Bradley Bommarato Contributing writer
Monday, January 21, marked the annual celebration and commemoration of the life and legacy of perhaps America’s greatest civil rights activist and most inspirational religious figure.
Celebrated on the third Monday in January each year as a federal holiday, Martin Luther King Jr. Day provides an opportunity for all Americans to reflect on the past, consider the present, and envision the future of civil rights, race relations, and economic inequality.
Roanoke College hosted Dr. Brad R. Braxton, Director of the Center for the Study of African American Religious Life and the Supervisory Curator of Religion at the Smithsonian National Museum of African American History and Culture in Washington, DC., to deliver a speech reminding us of King’s call to action on this special day. He holds a Ph.D. in New Testament studies from Emory University, where he was a George W. Woodruff Fellow, a Master’s degree in theology from the University of Oxford, where he was a Rhodes Scholar, and a B.A. degree in religious studies from the University of Virginia, where he was a Jefferson Scholar and a member of Phi Beta Kappa.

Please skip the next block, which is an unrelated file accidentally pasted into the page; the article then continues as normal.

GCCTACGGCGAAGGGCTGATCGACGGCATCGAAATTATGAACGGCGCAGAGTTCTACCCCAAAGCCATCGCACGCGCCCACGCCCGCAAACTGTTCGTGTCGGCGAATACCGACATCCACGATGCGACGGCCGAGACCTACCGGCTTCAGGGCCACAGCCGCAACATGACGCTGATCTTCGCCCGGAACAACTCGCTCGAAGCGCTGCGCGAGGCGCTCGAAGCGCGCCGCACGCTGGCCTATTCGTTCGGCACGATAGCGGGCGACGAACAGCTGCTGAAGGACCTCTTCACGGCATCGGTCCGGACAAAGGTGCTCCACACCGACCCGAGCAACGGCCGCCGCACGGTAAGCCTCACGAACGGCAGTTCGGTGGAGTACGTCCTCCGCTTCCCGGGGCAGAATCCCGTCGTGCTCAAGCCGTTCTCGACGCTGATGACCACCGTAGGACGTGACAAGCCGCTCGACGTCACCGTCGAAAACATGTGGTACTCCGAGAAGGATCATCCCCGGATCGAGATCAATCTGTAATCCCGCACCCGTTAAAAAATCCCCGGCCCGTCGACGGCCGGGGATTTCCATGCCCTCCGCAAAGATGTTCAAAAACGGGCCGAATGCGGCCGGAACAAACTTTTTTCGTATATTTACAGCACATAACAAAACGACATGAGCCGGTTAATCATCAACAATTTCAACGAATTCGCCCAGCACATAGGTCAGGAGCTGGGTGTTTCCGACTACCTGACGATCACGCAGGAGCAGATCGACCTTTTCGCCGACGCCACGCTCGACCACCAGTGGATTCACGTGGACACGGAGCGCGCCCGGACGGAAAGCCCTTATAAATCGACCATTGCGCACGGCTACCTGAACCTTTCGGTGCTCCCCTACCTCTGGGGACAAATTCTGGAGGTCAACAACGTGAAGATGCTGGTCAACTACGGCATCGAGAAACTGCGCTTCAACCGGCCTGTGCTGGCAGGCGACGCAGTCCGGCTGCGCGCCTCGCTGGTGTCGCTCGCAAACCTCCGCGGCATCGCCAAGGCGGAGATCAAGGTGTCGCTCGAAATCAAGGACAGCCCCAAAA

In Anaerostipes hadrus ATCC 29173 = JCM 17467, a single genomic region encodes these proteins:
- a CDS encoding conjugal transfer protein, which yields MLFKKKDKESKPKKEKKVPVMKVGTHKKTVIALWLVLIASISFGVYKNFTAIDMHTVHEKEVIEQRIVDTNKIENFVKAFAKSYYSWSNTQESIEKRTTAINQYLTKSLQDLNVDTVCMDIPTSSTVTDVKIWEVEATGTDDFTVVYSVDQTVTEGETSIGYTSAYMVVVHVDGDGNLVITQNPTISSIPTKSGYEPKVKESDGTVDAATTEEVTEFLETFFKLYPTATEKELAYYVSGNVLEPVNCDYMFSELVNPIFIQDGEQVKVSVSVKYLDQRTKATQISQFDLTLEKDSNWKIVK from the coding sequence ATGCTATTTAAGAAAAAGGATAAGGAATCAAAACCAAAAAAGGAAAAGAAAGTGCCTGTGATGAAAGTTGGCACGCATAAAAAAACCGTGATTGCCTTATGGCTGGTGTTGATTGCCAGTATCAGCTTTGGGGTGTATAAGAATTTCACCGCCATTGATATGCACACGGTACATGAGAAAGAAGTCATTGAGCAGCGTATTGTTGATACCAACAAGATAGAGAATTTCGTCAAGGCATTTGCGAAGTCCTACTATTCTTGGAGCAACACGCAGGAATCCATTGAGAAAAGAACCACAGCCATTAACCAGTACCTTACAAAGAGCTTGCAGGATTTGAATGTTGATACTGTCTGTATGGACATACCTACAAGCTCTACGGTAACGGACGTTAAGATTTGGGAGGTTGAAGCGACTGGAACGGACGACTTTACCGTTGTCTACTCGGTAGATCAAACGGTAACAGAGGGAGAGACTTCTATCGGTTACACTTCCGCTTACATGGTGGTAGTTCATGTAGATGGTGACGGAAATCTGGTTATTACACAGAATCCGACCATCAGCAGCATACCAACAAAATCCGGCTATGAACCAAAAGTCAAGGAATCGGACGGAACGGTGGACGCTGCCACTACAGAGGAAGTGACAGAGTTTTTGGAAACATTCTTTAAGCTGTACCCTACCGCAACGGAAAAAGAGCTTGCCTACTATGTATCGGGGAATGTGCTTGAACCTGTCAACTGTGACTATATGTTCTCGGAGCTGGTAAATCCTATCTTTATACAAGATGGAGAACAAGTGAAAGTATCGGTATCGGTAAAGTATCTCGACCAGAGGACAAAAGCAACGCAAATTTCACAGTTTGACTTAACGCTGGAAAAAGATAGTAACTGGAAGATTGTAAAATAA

Speaking with the fiery conviction consistent with his background as a Baptist minister and the seasoned fortitude indicative of his extensive educational background, Braxton addressed a diverse crowd composed of students, faculty members, his family and friends, community residents, and even members of his graduating class from Salem High School.
Braxton’s refreshing lecture varied in cadence as he weaved among various topics, ranging from lessons from his upbringing and family life to discussion of urgent social problems and political tensions currently dividing the country today. Breaking into song throughout and engaging the audience with several anecdotes, the filled-to-capacity Wortmann Ballroom pulsated with a compellingly optimistic energy. Echoing King’s appeals to those who would consider themselves members of the Beloved Community, Braxton’s message was one of love, hope, and action.
“You came here tonight to hear an address,” said Braxton. “I came here to task you with saving the world.”
Discussing the trend of young people moving away from religion in droves in favor of seeking community within social justice groups, Braxton made the distinction between “good” religion and “bad” religion.